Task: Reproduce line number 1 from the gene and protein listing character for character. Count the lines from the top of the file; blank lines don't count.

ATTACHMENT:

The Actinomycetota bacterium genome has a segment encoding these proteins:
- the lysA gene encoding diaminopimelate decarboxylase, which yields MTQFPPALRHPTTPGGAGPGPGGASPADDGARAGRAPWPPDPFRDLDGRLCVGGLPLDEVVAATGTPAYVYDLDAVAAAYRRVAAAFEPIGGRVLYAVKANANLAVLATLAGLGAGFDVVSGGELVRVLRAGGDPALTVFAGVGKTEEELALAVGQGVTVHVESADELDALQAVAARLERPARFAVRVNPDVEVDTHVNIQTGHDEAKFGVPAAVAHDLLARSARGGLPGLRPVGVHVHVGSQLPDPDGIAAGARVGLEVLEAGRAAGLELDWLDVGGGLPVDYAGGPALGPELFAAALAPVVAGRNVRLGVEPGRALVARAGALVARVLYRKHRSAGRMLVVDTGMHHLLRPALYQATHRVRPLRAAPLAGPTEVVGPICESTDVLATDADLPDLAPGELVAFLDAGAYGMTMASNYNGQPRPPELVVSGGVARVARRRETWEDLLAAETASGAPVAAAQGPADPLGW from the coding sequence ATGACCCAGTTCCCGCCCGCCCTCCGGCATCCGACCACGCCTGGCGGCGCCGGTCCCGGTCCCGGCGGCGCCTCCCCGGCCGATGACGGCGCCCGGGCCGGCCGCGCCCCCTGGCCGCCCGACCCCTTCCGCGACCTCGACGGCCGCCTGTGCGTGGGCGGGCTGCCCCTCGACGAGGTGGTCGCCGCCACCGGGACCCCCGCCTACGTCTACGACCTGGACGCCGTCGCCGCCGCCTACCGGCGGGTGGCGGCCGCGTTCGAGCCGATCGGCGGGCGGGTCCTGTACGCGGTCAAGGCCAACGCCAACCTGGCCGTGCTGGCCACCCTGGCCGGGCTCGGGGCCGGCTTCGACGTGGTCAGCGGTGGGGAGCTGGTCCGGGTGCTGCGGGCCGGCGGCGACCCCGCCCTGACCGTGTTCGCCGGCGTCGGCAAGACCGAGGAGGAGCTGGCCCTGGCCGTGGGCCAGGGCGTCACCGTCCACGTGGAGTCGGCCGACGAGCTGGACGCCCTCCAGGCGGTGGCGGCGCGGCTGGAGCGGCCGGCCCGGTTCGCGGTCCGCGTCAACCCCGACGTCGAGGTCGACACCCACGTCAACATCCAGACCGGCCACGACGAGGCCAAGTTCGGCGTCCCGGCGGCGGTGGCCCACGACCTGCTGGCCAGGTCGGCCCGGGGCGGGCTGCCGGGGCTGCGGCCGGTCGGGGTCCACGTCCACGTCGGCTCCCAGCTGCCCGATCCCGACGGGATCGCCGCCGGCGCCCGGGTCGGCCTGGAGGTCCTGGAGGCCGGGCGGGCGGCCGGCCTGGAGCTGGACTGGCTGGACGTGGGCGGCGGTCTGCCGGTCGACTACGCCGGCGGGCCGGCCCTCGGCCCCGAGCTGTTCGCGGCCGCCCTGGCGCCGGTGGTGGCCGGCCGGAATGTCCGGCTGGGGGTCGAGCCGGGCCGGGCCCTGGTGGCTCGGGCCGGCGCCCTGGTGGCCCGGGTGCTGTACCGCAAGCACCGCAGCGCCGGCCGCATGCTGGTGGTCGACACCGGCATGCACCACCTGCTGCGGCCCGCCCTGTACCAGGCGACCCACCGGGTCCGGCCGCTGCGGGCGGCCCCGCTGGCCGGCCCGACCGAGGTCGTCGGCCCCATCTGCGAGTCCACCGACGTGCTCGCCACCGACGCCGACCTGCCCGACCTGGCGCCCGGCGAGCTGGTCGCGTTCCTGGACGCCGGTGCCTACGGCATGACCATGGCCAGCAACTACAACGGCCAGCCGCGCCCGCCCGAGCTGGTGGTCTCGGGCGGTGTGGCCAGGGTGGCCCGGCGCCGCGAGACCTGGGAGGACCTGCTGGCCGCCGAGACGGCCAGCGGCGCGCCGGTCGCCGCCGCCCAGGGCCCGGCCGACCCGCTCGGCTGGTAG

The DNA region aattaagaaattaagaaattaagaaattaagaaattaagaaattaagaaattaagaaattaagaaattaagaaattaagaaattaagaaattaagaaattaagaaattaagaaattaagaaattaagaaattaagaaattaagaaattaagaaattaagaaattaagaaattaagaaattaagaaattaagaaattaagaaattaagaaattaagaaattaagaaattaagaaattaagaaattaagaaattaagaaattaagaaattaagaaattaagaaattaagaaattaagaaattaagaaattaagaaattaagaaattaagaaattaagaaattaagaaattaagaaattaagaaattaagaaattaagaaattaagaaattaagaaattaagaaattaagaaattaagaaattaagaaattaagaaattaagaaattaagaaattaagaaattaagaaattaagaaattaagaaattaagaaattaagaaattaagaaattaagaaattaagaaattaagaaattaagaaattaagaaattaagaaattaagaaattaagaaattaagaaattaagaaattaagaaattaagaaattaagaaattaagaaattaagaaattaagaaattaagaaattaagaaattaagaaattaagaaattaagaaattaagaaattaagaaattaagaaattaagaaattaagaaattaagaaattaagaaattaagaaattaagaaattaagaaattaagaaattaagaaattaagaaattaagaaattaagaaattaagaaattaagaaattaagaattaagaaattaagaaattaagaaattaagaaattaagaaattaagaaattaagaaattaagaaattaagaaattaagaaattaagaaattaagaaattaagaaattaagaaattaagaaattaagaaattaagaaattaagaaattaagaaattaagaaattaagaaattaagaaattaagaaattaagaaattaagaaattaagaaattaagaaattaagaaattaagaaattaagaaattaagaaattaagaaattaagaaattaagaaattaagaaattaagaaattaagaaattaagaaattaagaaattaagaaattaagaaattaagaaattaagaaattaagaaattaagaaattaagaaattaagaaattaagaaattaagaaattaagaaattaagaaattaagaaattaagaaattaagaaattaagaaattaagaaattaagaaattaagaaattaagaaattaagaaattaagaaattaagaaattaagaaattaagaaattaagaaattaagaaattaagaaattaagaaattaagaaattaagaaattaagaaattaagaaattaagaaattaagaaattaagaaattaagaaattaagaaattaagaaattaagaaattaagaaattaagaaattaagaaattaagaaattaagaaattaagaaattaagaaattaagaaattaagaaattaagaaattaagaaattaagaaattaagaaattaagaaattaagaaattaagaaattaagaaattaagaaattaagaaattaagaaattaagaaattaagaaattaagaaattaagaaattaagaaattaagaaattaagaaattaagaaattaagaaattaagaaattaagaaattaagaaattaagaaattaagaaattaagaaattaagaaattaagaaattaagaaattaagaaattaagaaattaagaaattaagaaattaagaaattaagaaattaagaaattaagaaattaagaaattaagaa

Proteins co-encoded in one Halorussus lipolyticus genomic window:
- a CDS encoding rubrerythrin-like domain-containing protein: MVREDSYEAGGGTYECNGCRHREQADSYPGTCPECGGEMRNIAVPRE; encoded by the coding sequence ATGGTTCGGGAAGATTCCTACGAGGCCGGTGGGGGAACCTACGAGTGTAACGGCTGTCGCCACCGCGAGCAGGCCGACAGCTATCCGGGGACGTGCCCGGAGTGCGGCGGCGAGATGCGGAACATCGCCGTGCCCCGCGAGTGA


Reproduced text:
The Actinomycetota bacterium genome has a segment encoding these proteins: